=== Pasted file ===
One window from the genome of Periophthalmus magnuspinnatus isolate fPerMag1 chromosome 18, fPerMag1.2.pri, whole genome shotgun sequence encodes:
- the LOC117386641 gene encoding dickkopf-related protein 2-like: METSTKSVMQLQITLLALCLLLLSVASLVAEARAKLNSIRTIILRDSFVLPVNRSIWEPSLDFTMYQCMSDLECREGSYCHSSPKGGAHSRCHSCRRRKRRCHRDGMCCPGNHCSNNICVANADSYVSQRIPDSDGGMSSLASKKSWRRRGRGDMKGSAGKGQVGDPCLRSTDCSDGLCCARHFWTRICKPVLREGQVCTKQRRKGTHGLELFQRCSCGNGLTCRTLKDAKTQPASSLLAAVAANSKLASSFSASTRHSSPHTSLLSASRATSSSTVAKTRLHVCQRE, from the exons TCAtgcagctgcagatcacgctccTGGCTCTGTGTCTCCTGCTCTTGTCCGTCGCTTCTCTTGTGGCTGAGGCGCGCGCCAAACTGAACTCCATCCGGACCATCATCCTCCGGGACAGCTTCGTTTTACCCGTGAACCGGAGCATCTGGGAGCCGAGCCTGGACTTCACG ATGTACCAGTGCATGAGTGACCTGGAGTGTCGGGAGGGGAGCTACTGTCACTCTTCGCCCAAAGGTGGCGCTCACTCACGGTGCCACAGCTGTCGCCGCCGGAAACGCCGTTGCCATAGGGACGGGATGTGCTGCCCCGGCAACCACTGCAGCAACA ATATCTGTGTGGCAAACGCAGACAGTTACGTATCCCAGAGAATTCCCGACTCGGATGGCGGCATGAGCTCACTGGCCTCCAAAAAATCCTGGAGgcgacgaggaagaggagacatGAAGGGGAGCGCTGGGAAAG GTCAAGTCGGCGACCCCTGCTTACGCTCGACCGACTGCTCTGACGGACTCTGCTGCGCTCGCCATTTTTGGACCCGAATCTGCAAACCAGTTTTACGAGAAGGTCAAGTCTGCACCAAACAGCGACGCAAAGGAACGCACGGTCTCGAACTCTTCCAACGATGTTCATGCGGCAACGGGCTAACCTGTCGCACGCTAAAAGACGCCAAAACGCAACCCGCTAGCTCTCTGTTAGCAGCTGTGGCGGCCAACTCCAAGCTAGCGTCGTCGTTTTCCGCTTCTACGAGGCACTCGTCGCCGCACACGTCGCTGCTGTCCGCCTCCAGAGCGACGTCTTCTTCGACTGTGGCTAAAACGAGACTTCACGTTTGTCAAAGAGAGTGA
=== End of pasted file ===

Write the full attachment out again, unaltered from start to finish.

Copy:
One window from the genome of Periophthalmus magnuspinnatus isolate fPerMag1 chromosome 18, fPerMag1.2.pri, whole genome shotgun sequence encodes:
- the LOC117386641 gene encoding dickkopf-related protein 2-like: METSTKSVMQLQITLLALCLLLLSVASLVAEARAKLNSIRTIILRDSFVLPVNRSIWEPSLDFTMYQCMSDLECREGSYCHSSPKGGAHSRCHSCRRRKRRCHRDGMCCPGNHCSNNICVANADSYVSQRIPDSDGGMSSLASKKSWRRRGRGDMKGSAGKGQVGDPCLRSTDCSDGLCCARHFWTRICKPVLREGQVCTKQRRKGTHGLELFQRCSCGNGLTCRTLKDAKTQPASSLLAAVAANSKLASSFSASTRHSSPHTSLLSASRATSSSTVAKTRLHVCQRE, from the exons TCAtgcagctgcagatcacgctccTGGCTCTGTGTCTCCTGCTCTTGTCCGTCGCTTCTCTTGTGGCTGAGGCGCGCGCCAAACTGAACTCCATCCGGACCATCATCCTCCGGGACAGCTTCGTTTTACCCGTGAACCGGAGCATCTGGGAGCCGAGCCTGGACTTCACG ATGTACCAGTGCATGAGTGACCTGGAGTGTCGGGAGGGGAGCTACTGTCACTCTTCGCCCAAAGGTGGCGCTCACTCACGGTGCCACAGCTGTCGCCGCCGGAAACGCCGTTGCCATAGGGACGGGATGTGCTGCCCCGGCAACCACTGCAGCAACA ATATCTGTGTGGCAAACGCAGACAGTTACGTATCCCAGAGAATTCCCGACTCGGATGGCGGCATGAGCTCACTGGCCTCCAAAAAATCCTGGAGgcgacgaggaagaggagacatGAAGGGGAGCGCTGGGAAAG GTCAAGTCGGCGACCCCTGCTTACGCTCGACCGACTGCTCTGACGGACTCTGCTGCGCTCGCCATTTTTGGACCCGAATCTGCAAACCAGTTTTACGAGAAGGTCAAGTCTGCACCAAACAGCGACGCAAAGGAACGCACGGTCTCGAACTCTTCCAACGATGTTCATGCGGCAACGGGCTAACCTGTCGCACGCTAAAAGACGCCAAAACGCAACCCGCTAGCTCTCTGTTAGCAGCTGTGGCGGCCAACTCCAAGCTAGCGTCGTCGTTTTCCGCTTCTACGAGGCACTCGTCGCCGCACACGTCGCTGCTGTCCGCCTCCAGAGCGACGTCTTCTTCGACTGTGGCTAAAACGAGACTTCACGTTTGTCAAAGAGAGTGA